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Modern Day Slavery

Modern slavery has been in existence for thousands of years; however, it was largely made illegal in the 1800s, with the introduction of The Slavery Abolition Act 1833. Modern slavery is typically where one person has their freedoms removed them by another person.

People who are exploited, lack the ability to make choices about their life such as how to control their body, what work they undertake, where they go. This lack of control and choice is compounded by threats, violence, coercion, abuse of power and deception exercised by those with control.

It is estimated that 45.8 million adults and children are victims of modern-day slavery. In the UK alone it is estimated that over 13,000 people are victims or survivors of modern-day slavery, although the total numbers are not known and could be much higher.  

It is a common misconception that modern slavery only affects foreign nationals or illegal migrants in the UK or only occurs abroad. However, figures from the National Referral Mechanism show that UK nationals are most exposed to modern slavery, particularly where child exploitation is concerned. Amongst adults and children in the UK, the nationalities most likely to be victims of modern slavery are Albania and Vietnam; other nationalities with a high prevalence slaves in the UK include Nigeria, China, Sudan and India. Whilst there was a slightly higher prevalence of slavery amongst adults and males, the rates of exploitation amongst females and children are also high and it is important that we work towards eradicating slavery for all people.   

London currently has the highest recorded rates of modern slavery according to the National Referral Mechanism. The most common type of slavery has changed with forced labour now more prevalent than sexual exploitation, although rates for both are still high.

Local Bromley Procedure

Modern Day Slavery & Human Trafficking (Procedure 26) - To safeguard adults and children who are at risk of modern slavery and human trafficking. This document provides guidance on modern slavery and human trafficking, summarises the National Referral Mechanism process by which potential victims of modern slavery are formally identified and provided with support, and provides information on available resources.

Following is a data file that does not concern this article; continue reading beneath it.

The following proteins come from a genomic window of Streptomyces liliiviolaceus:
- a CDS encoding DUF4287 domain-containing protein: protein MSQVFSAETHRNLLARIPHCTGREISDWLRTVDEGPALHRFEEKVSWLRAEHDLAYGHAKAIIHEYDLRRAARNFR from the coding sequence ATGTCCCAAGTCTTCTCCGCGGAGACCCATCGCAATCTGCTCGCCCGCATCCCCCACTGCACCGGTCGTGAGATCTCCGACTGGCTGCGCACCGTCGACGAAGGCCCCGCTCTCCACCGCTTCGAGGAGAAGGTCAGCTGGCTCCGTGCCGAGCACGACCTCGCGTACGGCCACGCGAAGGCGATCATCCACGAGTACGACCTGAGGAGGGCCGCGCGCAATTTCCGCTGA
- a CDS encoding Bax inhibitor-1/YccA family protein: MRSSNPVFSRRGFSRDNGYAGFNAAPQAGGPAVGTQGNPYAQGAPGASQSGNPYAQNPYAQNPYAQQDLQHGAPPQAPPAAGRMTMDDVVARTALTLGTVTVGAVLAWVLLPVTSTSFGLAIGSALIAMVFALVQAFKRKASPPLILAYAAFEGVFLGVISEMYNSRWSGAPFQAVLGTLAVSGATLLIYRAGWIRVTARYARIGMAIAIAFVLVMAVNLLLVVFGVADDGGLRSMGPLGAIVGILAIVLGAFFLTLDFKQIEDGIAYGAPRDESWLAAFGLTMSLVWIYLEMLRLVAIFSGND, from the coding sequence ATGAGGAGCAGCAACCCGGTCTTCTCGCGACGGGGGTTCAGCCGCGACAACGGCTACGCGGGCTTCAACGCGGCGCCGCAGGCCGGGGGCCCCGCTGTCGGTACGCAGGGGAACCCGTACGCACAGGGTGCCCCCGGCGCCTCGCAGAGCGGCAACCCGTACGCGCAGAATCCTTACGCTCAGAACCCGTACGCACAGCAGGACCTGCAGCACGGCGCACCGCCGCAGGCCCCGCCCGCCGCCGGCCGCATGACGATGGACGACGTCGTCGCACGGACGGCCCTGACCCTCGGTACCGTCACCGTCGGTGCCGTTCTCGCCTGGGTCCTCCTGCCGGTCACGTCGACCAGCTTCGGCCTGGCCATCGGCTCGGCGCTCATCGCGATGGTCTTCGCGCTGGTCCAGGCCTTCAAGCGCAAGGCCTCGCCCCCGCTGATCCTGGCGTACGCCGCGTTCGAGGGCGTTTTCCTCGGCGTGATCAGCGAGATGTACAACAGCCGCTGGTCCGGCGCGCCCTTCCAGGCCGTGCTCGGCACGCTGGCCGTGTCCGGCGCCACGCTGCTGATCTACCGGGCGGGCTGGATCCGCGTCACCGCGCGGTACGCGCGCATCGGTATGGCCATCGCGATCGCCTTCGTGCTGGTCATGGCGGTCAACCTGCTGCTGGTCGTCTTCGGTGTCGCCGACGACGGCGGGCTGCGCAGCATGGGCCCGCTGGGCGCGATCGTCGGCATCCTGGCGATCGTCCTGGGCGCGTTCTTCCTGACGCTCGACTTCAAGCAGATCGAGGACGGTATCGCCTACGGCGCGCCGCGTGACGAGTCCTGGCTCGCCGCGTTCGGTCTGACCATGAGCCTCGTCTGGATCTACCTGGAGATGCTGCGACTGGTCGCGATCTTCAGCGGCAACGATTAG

Human Trafficking Foundation

The Human Trafficking Foundation grew out of the All-Party Parliamentary Group on Human Trafficking and Modern Slavery with three objectives: 

  1. To shape policy and legislation by equipping parliamentarians and policy makers, lead government departments, local authorities, police and statutory agencies to better understand the extent and nature of human trafficking, and the need to adjust rapidly to changing trends; 

  2. To provide a sustained and collective voice amongst NGOs, civil society, and voluntary organisations fighting modern day slavery so that short-comings in current policy can be identified and addressed, and how that can best be tackled; and

  3. Identifying opportunities for new and different types of intervention within the rapidly evolving landscape of human trafficking

The Bromley Safeguarding Adults Board (BSAB) is a member of the London Modern Slavery Leads (LMSL) group, facilitated by the Human Trafficking Foundation. You can find out more about the work of the LMSL by reading their 2020-21 annual report below. 

Useful documents 

Local Authorities' Referral Pathway for Adult Victims of Modern Slavery

Modern slavery: Spot the signs toolkit

There is no one type of modern slavery - poster 

COVID-19: Modern Slavery Human Trafficking Rapid Review  - September 2021

E-learning: tackling modern slavery in public sector supply chains - July 2021


COVID-19: MODERN SLAVERY AND COVID 19 - What to do if you are a First Responder - June 2020

COVID-19: Modern Slavery and Human Trafficking - June 2020


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